UNIEVRSAL CITY, Calif. — The Entertainment ID Registry’s (EIDR) executive director Will Kreth and director of engineering Richard Kroon were on hand for the May 23 HITS:Spring presentation “AFI & EIDR: Identifying our Cultural Heritage – Enabling the Future,” though neither had much to say.
They let Scott Bly, director of information technology for the American Film Institute (AFI), do all the talking for them, as he praised the recent EIDR-AFI partnership, which sees AFI registering all film titles with EIDR’s unique IDs, in order to enable universal identification and tracking.
“A lot of people are familiar with a little part of AFI, but not all of it, what we’ve done in the past, and what we’re doing now,” Bly said, sharing how since its beginnings in 1965 as a nonprofit, intended to preserve history of motion pictures, honor artists and their work, and educate future filmmakers, the group has seen the amount of content its sitting on grown exponentially.
AFI runs the AFI Conservatory education program, the Young Women in Film initiative, and the AFI Fest film festival. The group’s catalog of content is touted as “the definitive record of the first 100 years of American feature film,” it has preserved more than 37,000 earlier titles for the Library of Congress, and the group’s AFI Life Achievement Award is considered one of the top honors in the industry. And for 50 years AFI has been collecting interviews, festival videos and more from all these events and content sources, and “the challenge now is how do we take that 50 years of film and video, and do something with it?” Bly said.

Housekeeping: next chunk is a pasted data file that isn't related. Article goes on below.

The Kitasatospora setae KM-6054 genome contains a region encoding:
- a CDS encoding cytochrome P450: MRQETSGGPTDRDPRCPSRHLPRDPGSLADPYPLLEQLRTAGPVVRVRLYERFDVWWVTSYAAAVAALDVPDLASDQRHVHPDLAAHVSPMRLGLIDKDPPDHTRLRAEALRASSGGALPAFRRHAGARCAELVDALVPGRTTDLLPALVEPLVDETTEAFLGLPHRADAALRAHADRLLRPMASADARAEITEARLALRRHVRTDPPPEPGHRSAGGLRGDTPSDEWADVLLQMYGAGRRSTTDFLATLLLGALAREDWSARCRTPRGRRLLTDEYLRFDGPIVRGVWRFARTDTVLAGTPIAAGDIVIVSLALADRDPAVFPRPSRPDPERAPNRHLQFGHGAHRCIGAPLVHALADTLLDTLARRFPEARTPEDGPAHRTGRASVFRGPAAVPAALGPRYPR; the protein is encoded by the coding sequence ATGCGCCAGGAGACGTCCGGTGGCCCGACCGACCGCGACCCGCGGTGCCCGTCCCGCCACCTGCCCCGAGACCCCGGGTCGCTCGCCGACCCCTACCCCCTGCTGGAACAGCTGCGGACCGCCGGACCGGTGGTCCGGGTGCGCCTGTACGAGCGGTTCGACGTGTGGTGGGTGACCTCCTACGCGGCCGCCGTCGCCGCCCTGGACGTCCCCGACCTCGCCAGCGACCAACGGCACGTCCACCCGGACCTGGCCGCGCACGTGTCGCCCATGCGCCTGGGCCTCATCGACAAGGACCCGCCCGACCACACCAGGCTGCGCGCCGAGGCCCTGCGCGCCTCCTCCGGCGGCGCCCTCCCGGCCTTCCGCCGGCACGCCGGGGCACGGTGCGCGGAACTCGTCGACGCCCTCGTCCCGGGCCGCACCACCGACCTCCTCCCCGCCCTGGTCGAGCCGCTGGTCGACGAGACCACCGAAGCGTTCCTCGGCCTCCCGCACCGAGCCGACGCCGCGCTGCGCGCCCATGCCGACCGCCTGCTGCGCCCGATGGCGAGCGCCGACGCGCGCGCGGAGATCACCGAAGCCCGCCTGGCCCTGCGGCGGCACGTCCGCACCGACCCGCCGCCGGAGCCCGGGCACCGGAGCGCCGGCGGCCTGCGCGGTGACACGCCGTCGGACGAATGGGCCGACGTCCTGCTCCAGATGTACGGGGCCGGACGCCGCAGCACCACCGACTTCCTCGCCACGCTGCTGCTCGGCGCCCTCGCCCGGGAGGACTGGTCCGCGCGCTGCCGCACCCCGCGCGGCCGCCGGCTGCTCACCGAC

AFI’s catalog of content — think all-time classics like “Citizen Kane” and “All About Eve” — was what drove the group to partner with EIDR, Bly said. “We needed to update, modernize, use this data, and make it available to more people,” he said. Using EIDR, the catalog is better used by academics and others as a research tool, giving them easy ability to find what they’re looking for. There’s also a commercial aspect, with entities like Turner Classic Movies powering its platforms via data from AFI’s catalog.
“We got behind the idea of EIDR … because we can license content out more automatically, to providers that need the ability to backfill [their offering],” Bly said. “EIDR, for us, represents a controlled asset — we have about 60,000 film records in our database — and EIDR has all these unique identifiers about what that film is.
“What I like about what EIDR that ability to link the abstraction of a film, which is what most of our catalog data represents … to different pieces of the database as well.”
Next for AFI and EIDR is the “Women They Talk About” project, which will look at gender parity across the history of the film business, using EIDR data to discover which women worked on which films throughout the AFI catalog.
“We’re doing a lot of research to prove [gender parity in film],” Bly said. “In front of the camera, behind the camera, and off-screen credits, using data.”
HITS Spring was presented by Entertainment Partners, with sponsorship by LiveTiles, 5th Kind, Amazon Web Services, Birlasoft, Exactuals, Expert System, MarkLogic, Microsoft Azure, Richey May Technology Solutions, SoftServe, Spark Digital, Avanade, CDSA, Cinelytic, EIDR, MicroStrategy, Signiant, the Trusted Partner Network, human-I-T, and Zaszou IT Consulting.
The event was produced by the Media & Entertainment Services Alliance (MESA) and the Hollywood IT Society (HITS), in association with Women in Technology: Hollywood (WiTH); CDSA; and the Smart Content Council.